Warning: This article discusses mental health issues (medication side effect).
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WHERE have I been? I had an unpleasant reaction to a medication prescribed to treat my autoimmune arthritis. It has taken me a while to feel in a position to write ANYTHING (other than a 280 character Tweet).
My usual policy is not to name medications in my articles, simply because everyone’s experiences are very different with these medications. I don’t want anyone to think negatively of a medication because of my specific experience. However, in my last article I did name the medication I had recently started, methotrexate.
I had an unexpected reaction: both my dermatologist and gastroenterologist prescribe it for conditions in their specific areas of expertise and have never had any of their patients experience a similar reaction. I did locate a study reported on Science Direct that looked at three DMARDS and mental health in rheumatoid arthritis patients: “Anxiety, depression and suicidal ideation in patients with rheumatoid arthritis in use of methotrexate, hydroxychloroquine, leflunomide and biological drugs“. Perhaps there are condition factors at play, but as a patient going through the awfulness, that is really, at the time, irrelevant.
There is no doubt (and plenty of supporting documentation out there) that chronic illnesses can lead to, or indeed have, depression as a co-morbidity. I’m also well aware and have written before about the importance of maintaining our mental health, so I always ensure I am taking the recommended actions to minimise the risk for myself. This was different.
I thought the first couple of weeks were OK – not fantastic, but OK. I went downhill after that. I won’t cover the full timeline in detail, suffice to say it progressively worsened. In the earlier weeks, there were days when I would feel the cloud lift, could almost set my watch by it, which made me think my body was simply adjusting to the new medication and all would be fine. I took the fifth tablet on the Friday as scheduled (weekly tablet). By the following Monday (three days later) I was leaning against the bathroom hand basin feeling completely unable to shower, do my hair, clean my teeth. Going to work just seemed beyond the realms of possibility. I’d already had time off, waiting for this medication to kick in, I didn’t want to take more time off. I didn’t want to crawl back into bed and hide under the doona, I wanted to crawl under the bed and stay there. It was awful. I had also been crying at the drop of a hat building up to this crescendo.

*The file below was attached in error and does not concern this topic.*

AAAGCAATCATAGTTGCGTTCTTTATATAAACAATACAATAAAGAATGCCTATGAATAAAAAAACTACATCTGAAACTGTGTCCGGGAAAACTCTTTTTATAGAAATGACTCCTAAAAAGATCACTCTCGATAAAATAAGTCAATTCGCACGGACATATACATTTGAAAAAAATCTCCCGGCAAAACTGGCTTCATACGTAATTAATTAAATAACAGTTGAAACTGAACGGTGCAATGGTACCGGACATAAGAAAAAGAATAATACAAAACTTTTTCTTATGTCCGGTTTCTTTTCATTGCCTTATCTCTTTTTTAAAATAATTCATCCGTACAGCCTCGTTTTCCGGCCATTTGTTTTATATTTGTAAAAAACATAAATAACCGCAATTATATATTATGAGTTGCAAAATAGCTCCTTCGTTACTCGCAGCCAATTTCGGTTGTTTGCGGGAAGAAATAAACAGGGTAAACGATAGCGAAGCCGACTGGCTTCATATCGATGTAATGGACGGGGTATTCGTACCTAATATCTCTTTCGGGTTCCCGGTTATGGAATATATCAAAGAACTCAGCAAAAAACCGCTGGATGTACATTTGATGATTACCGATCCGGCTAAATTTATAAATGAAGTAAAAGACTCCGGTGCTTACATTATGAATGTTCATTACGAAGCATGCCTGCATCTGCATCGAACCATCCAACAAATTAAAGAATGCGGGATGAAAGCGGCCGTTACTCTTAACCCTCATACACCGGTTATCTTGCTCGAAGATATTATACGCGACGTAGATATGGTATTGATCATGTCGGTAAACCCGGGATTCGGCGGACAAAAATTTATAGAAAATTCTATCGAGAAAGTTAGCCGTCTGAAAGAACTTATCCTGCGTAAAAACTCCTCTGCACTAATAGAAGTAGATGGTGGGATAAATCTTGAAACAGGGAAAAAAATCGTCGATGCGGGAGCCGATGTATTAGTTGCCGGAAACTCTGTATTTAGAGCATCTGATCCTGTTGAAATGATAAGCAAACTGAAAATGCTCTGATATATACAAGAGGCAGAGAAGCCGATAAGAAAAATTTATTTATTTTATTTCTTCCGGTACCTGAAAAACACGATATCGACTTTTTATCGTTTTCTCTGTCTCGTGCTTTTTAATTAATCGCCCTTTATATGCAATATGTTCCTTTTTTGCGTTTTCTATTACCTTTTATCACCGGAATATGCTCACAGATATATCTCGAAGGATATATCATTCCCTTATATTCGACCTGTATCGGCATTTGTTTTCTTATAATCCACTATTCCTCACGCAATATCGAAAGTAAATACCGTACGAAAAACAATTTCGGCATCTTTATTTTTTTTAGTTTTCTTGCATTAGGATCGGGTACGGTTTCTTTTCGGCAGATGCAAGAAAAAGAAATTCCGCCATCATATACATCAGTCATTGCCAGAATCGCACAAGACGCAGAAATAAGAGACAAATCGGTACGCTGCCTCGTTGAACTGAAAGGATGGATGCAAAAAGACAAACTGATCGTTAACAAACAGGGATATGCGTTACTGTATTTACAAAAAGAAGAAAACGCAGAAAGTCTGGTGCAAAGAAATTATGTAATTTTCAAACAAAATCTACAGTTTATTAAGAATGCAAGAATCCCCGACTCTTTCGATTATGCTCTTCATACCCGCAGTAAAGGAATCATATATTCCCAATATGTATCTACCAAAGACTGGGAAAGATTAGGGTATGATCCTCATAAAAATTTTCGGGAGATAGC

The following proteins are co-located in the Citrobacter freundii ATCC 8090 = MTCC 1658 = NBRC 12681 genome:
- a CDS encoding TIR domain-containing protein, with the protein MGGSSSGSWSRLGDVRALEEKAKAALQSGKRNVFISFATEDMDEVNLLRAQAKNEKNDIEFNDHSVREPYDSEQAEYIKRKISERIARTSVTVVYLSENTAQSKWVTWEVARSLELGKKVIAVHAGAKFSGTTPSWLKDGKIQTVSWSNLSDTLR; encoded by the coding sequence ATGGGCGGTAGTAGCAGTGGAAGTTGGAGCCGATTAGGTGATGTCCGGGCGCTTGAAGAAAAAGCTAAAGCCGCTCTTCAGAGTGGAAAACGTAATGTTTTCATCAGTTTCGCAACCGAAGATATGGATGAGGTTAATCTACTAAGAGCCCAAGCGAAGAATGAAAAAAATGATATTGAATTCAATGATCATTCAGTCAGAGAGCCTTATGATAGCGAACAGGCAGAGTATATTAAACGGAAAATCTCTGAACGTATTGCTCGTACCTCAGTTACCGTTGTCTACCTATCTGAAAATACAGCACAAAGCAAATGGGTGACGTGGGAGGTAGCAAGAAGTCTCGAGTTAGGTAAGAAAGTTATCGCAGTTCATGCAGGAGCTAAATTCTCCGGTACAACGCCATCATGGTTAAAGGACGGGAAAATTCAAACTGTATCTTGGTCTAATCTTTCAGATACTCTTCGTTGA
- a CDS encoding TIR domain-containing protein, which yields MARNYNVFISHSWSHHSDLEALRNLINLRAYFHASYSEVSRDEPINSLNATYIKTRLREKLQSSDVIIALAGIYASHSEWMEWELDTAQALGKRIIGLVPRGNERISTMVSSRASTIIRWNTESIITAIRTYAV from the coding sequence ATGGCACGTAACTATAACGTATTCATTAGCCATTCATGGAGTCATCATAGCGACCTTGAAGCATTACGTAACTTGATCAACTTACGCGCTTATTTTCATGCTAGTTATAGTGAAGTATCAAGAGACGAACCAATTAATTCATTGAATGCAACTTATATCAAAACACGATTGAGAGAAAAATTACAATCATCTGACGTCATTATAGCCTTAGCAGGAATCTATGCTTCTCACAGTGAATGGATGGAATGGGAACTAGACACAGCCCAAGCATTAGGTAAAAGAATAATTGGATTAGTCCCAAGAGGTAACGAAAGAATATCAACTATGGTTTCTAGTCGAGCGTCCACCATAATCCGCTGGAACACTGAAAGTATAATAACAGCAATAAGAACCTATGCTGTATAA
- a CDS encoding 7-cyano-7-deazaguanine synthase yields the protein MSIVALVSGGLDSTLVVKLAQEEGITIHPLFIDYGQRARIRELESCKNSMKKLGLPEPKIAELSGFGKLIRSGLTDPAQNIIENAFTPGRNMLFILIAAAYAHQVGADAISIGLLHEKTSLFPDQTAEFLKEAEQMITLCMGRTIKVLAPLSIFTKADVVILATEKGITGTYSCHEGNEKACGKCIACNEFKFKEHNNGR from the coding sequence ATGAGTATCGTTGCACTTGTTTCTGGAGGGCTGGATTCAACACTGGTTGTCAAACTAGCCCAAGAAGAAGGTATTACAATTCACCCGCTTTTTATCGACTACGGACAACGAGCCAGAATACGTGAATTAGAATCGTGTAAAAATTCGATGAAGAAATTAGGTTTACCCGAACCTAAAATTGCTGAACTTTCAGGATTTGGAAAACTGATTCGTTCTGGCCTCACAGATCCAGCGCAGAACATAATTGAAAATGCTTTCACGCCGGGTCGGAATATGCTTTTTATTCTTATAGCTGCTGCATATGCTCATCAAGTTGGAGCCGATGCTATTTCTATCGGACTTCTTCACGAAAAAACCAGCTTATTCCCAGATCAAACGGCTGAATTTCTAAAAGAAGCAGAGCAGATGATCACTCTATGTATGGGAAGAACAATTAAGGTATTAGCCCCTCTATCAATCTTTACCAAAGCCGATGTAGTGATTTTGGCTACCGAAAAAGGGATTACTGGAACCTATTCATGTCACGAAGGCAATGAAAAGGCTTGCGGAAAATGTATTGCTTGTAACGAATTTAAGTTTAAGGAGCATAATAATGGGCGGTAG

I dragged myself to work that day, I’m not sure how. The first stop I made was to my wonderful pharmacist. I explained how I felt and asked could this be the medication. Call your prescribing doctor was his immediate answer. So I did. Got an appointment for the Friday of that week. This simple action did make me feel slightly better, I’d done something, I’d taken action.
By this point it was as if there were two people in my head. One, the logical, practical, ex-science student, educated systems professional saying “this is a side effect, hang in there, there is help available”. One of my other doctors, in just general discussion, has suggested that was quite likely part of my problem – I was too logical about it and should have pulled the plug earlier! He thought he’d possibly be the same in a similar situation, which made me feel better about my stubborn perseverance! The second person in my head was the emotional or psychological me just wanting to crawl up into a ball and hide from the world. At times it was like the two were at war.
Did I feel “at risk” at any stage? I don’t believe so, but the logical me kicks in again now when answering that question and says “Can you be really sure? Your mind was not yours at the time.” The best I can say is while I felt, at the worst of it, that I was drowning in some sort of deep, dark, oxygen-depleting substance, at some level I still wanted to rescue myself, to get out of the quagmire.
My prescribing specialist took me off the medication immediately, prescribed another DMARD (this is my fourth since early 2015) and told me to do a two week wash out of methotrexate before starting the new medication. He said if I didn’t feel better in two weeks to see someone (i.e. a mental health professional). I actually did a three week wash out because I had an unrelated day procedure looming in another specialty and he asked me to wait an extra week. Oh, the juggling of it all.
By the end of the following week, (two weeks having transpired since last tablet taken) I was feeling perfectly normal psychologically. Or should I say, normal for me.
Another of my specialists asked why I had been taken off the medication. My response was this.
“There is a difference between wanting to die and not wanting to live, but it is a very fine line.” The former requires taking an action, the latter does not. I had at times felt the latter.